In its first legal action to protect abortion rights since the Supreme Court overturned Roe v. Wade, the Department of Justice filed a lawsuit against the state of Idaho. The state’s trigger law, set to take effect on August 25, would ban nearly all abortions and make it a criminal offense for doctors to provide emergency medical treatment.
U.S. Attorney General Merrick Garland announced the lawsuit in a press conference on Tuesday and said that Idaho’s trigger law would violate the Emergency Medical Treatment and Labor Act (EMTALA), which requires any emergency departments that receive Medicare funds to treat emergency medical conditions regardless of a patient’s insurance status or ability to pay. And according to the Supremacy Clause in the constitution, Garland noted, federal law takes precedence over state laws when they conflict.
“In the days since the Dobbs decision, there have been widespread reports of delays and denials of treatment to pregnant women experiencing medical emergencies,” Garland said, referring to Dobbs v. Jackson Women’s Health Organization, the case that led to Roe’s reversal. “Today, the Justice Department’s message is clear: It does not matter what state a hospital subject to EMTALA operates in. If the patient comes into the emergency room with a medical emergency, jeopardizing the patient’s life or health, the hospital must provide the treatment necessary to stabilize that patient — this includes abortion.”
According to the lawsuit, which was filed in a federal court in Idaho, the United States says Idaho’s law violates the constitution and conflicts with federal law. The federal government also seeks to stop Idaho from criminalizing physicians or putting them in such a precarious legal situation that they may be afraid to provide emergency medical treatment to pregnant people. If appealed, the lawsuit will go to the Court of Appeals for the 9th Circuit, a court that has been traditionally liberal but that also saw an influx of conservative judges under President Donald Trump’s administration.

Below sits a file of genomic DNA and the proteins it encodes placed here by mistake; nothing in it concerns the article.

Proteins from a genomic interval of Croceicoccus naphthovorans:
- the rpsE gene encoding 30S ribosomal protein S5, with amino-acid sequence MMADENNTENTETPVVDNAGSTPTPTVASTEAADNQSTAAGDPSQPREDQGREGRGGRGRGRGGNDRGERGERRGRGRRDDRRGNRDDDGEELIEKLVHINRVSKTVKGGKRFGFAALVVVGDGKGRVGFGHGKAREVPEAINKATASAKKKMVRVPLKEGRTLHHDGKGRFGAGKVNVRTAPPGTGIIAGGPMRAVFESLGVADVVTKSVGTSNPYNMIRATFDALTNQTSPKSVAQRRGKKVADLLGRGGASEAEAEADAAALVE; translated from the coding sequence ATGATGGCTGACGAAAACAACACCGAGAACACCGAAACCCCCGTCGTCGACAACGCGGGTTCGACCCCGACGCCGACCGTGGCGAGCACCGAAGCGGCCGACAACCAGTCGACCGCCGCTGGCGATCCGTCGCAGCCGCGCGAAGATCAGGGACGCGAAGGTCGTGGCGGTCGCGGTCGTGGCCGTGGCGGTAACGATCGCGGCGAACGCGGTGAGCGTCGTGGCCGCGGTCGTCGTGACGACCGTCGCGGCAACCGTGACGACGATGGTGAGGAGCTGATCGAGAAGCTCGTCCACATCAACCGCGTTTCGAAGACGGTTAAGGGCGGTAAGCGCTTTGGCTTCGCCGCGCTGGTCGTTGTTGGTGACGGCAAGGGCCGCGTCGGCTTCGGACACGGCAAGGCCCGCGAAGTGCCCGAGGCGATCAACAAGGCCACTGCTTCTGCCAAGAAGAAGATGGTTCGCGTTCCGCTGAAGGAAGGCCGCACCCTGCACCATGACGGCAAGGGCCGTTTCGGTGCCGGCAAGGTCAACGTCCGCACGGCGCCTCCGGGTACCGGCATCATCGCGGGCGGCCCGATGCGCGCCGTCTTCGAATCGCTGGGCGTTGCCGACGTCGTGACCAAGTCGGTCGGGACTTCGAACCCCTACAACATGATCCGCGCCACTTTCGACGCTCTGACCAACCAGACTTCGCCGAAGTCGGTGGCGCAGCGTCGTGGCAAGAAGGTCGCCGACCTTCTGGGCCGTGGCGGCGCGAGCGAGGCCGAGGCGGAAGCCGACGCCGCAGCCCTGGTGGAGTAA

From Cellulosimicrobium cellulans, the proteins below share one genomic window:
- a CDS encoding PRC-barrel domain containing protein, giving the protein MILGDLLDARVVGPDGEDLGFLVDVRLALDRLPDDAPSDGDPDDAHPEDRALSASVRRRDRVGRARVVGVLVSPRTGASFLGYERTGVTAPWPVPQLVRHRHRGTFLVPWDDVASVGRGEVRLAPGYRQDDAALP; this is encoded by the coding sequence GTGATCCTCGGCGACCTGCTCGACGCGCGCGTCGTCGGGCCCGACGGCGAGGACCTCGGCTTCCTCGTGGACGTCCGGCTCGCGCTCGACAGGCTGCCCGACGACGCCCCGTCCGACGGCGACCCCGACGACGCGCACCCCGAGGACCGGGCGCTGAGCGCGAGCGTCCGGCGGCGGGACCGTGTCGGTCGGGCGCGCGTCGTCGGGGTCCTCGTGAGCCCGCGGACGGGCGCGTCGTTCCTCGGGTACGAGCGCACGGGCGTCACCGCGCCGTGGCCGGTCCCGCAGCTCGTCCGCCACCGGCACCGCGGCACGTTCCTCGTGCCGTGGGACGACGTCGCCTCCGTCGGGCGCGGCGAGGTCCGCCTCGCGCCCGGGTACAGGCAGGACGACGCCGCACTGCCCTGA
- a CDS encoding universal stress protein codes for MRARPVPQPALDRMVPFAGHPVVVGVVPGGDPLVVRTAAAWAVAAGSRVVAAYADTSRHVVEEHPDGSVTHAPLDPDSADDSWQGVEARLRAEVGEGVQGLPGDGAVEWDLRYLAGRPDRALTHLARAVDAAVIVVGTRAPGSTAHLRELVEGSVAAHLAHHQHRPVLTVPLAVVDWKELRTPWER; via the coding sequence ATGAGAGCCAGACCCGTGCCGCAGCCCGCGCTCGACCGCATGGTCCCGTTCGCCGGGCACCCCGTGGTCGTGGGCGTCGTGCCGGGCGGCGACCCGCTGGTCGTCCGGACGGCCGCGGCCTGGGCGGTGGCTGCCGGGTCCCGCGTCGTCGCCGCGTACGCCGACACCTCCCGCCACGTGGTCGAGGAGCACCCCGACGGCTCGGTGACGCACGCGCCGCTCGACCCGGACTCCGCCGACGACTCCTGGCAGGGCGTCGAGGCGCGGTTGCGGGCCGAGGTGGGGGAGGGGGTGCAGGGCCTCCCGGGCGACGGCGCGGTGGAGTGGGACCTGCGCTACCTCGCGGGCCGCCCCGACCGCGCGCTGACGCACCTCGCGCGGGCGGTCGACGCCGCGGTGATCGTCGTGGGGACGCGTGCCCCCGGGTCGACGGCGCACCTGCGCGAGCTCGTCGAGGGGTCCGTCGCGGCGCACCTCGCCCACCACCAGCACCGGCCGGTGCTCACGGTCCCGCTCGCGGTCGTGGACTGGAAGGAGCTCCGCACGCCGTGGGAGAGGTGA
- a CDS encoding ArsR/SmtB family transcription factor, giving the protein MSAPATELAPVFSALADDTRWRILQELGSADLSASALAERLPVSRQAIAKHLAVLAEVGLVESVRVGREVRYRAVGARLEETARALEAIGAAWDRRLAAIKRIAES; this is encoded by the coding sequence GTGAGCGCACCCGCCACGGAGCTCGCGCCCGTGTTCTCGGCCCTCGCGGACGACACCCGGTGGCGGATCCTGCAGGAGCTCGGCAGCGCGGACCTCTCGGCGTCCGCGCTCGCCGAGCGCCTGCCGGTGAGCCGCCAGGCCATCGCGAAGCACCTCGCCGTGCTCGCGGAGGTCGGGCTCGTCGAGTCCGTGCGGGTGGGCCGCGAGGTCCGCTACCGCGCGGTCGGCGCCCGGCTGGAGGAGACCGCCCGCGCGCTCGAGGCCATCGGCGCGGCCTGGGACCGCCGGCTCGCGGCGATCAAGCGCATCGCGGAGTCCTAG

“We will use every tool at our disposal to ensure that pregnant women get the emergency medical treatment to which they are entitled under federal law,” Garland said. “And we will closely scrutinize state abortion laws to ensure that they comply with federal law.”
Idaho is one of 13 states that had trigger laws in place when Roe was overturned, though several have faced legal challenges that delayed the laws from going into effect. More states are working to pass their own abortion legislation, bans that also put medical emergency treatments in jeopardy and place criminal penalties on medical professionals.
Two weeks after the Supreme Court overturned Roe v. Wade, giving states the authority to pass their own abortion legislation, President Joe Biden signed an executive order on July 8 to protect access to reproductive health care services. The Department of Health and Human Services then clarified its guidance that abortions could be performed in the case of medical emergencies to stabilize the health of the pregnant person, citing EMTALA. The president’s order called for the formation of the Reproductive Rights Task Force to coordinate federal policy-making and program development and provide technical assistance to states.
Associate Attorney General Vanita Gupta, the head of the task force, spoke at the press conference on Tuesday, explaining that Idaho’s statute explicitly contradicts EMTALA by criminalizing doctors who provide abortion care. Physicians in Idaho are likely to face arrest and indictment before they are able to prove that they acted in adherence to the state law to save the life of the pregnant person. And if they are unable to prove that, they face two to five years imprisonment and might lose their medical licenses.
“The law thus places medical professionals in an impossible situation,” Gupta said. “They must either withhold stabilizing treatment required by EMTALA or risk felony prosecution and license revocation. In so doing, the law will chill providers’ willingness to perform abortions in emergency situations and will hurt patients.”
“This is not in any way going around the Supreme Court,” Garland said in response to a question about the Justice Department’s long-term strategy on abortion access. “The Supreme Court said that each state can make its own decisions with respect to abortion, but so too can the federal government. Nothing that the Supreme Court said said that statutes passed by Congress, such as EMTALA, are in any way invalid. It’s quite the opposite: The court left it to the people’s representatives.”
Secretary Xavier Becerra, the head of the Department of Health and Human Services also issued a statement ensuring that the department will continue to work with the Justice Department to enforce federal law to protect “access to health care, including abortions.”
“Federal law is clear: patients have the right to stabilizing hospital emergency room care no matter where they live,” Becerra said in a statement. “Women should not have to be near death to get care.”
Chiquita Brooks-LaSure, the administrator of the Centers for Medicare and Medicaid Services, said that she was glad the Justice Department was taking steps to enforce EMTALA.
“Everyone should have access to the health care they need — especially in an emergency,” Brooks-LaSure said in a statement. “Under federal law, providers in emergency situations are required to provide stabilizing care to someone with an emergency medical condition, including abortion care if necessary, regardless of the state where they live.”